An Introduction to Kashmiri Art and Craft

Sneha Sikand of Saffronart explores some of the the arts and crafts of Kashmir featured in The Story by Saffronart

New Delhi: Kashmir is considered to be a treasure trove of arts and crafts. While every region tends to have its own distinct specialty, Kashmiri carpets, shawls, papier-mâché objects and silverware are recognized worldwide for their fine quality and craftsmanship.

A Bakhtiari Carpet
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Carpet weaving is not indigenous to Kashmir and is thought to have been introduced there by Persian settlers. These settlers brought with them the knowledge of patterns and designs distinct to their communities, which is why many Kashmiri carpets carry motifs that are distinctly Persian, with some local variations. The Bakhtiari design, also known as the ‘paneled-garden design’ is named after a region in Iran called Bakhtiar. The field of the Bakhtiari carpet is divided into compartments or panels, containing individual motifs or patterns. Often a set of 3-4 compartments is repeated throughout the field. While the design may have originated in Bakhtiar, it is an often identified design in Kashmiri carpets.

A Paisley woven wool and silk shawl with typical all over design, circa 1860
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The paisley design is said to have got its name from the shawl manufacturing town, Paisley in England. Also known as the Boteh or pine motif, it is believed that it first used in Kashmir during the seventeenth century.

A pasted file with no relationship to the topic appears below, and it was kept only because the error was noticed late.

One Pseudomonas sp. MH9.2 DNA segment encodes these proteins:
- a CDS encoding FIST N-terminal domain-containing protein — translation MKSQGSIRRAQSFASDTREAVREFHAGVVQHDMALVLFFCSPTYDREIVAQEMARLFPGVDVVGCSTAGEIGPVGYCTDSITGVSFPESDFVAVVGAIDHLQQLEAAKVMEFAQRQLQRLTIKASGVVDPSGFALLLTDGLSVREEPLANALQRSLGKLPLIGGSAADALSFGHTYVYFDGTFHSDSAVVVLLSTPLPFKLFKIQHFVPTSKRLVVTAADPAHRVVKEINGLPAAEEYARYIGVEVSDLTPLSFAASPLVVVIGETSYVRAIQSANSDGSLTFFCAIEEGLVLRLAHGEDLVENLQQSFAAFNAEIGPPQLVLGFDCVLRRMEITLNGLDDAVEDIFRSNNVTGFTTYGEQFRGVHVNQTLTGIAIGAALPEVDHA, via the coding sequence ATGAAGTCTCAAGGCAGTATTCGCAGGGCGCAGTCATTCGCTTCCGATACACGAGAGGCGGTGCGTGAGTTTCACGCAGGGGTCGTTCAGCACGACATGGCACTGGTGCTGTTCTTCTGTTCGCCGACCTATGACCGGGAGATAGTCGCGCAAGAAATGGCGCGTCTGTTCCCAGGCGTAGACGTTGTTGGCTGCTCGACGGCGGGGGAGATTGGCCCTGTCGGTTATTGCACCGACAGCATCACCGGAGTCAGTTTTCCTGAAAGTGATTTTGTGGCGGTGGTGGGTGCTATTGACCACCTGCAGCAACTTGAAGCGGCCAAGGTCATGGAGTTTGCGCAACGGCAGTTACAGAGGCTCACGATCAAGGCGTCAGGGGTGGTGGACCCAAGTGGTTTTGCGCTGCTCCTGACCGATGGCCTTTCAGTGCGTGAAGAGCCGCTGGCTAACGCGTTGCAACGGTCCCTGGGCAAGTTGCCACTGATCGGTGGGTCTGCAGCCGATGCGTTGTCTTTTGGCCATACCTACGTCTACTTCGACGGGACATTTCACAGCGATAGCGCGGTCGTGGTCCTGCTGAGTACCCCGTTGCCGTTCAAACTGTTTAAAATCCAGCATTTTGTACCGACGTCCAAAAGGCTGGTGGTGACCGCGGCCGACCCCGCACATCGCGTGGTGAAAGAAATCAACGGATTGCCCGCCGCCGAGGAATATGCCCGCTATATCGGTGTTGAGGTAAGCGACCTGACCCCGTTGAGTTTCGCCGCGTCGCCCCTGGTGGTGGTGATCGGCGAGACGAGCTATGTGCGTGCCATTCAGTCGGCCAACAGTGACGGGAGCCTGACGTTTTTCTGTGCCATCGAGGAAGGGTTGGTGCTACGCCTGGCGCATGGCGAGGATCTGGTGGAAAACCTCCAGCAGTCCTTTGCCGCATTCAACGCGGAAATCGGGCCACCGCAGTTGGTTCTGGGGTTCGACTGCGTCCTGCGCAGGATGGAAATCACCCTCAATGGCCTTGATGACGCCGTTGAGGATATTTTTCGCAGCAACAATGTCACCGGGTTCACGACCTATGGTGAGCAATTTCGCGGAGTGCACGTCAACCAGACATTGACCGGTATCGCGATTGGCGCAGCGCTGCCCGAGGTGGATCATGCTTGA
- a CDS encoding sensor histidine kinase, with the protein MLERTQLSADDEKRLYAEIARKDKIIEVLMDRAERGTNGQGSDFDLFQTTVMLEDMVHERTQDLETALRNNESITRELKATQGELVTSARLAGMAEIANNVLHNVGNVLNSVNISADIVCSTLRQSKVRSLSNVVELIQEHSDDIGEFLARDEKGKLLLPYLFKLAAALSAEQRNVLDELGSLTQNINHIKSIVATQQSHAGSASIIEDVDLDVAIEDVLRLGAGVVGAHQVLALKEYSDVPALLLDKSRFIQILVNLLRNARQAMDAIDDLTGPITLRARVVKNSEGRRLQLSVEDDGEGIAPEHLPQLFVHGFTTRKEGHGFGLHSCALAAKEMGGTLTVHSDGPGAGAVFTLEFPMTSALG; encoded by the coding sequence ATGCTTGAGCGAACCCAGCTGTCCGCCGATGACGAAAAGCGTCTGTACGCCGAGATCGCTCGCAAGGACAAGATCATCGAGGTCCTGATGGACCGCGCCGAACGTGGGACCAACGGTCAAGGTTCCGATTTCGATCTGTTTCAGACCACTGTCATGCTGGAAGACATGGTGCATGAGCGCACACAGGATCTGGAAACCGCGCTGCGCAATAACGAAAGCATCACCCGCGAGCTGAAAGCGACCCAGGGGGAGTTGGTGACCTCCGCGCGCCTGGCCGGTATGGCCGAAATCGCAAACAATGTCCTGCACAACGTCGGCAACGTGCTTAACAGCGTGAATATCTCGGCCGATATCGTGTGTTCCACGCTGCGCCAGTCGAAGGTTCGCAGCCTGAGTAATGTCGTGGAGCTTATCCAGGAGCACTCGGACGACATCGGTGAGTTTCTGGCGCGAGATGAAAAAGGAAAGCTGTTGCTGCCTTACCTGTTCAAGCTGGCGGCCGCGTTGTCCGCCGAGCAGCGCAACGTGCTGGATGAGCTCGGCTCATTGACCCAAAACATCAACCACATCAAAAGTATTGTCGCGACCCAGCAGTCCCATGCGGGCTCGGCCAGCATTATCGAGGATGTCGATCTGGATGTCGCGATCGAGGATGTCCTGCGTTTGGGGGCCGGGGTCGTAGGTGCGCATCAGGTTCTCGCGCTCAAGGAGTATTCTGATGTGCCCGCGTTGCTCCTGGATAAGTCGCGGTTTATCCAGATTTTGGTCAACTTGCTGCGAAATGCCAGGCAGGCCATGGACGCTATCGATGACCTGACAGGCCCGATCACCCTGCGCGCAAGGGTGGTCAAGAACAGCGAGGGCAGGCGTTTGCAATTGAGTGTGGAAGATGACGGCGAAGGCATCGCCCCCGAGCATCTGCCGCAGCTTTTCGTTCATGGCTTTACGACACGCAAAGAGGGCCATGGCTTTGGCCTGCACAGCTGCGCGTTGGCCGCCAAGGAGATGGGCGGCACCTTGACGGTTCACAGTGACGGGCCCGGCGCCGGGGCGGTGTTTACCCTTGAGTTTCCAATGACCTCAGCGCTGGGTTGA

Paisley motif development
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The pattern can be traced back to ancient Babylon, where a tear-drop shape was used as a symbol to represent the growing shoot of a date palm. The palm provided food, drink, clothing (woven fibres) and shelter, and so became regarded as the ‘Tree of Life’. Other theories state that the motif is a stylized depiction of a mango, a fruit commonly found in India. Shawls from Kashmir have always been the most sought after for being woven from hair, and being lighter and smooth with a natural sheen.

Silverware and papier-mâché are two other equally popular items that Kashmir is known for. Local silversmiths incorporated the Chinar-leaf design into silver objects. Called booune in Kashmiri, the chinar tree came to Kashmir in the sixteenth century when Emperor Akbar arranged for the planting of several hundreds near the Hazratbal shrine. It is said that when the leaves on the trees turned red, the emperor saw them from a distance and exclaimed, “Chin-nar!” which means blazing colour.

Sugar bowl with Chinar Decoration, circa. 1890
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Papier-mâché was also introduced to Kashmiri craftsmen by Persian settlers. Initially used to make boxes to transport expensive shawls to Europe, Kashmiri papier-mâché was so loved in countries such as France, that it started selling on its own. Today, it has become highly stylized with the use of real gold and silver paint, and by adding intricate decorations. The designs and decorations still have a strong Persian influence. Some items like bowls and vases are lined with brass, while some exquisitely carved items are ornamented with gold and silver leaf and depict beautiful landscapes and objects like house boats, that are an integral part of Kashmiri life.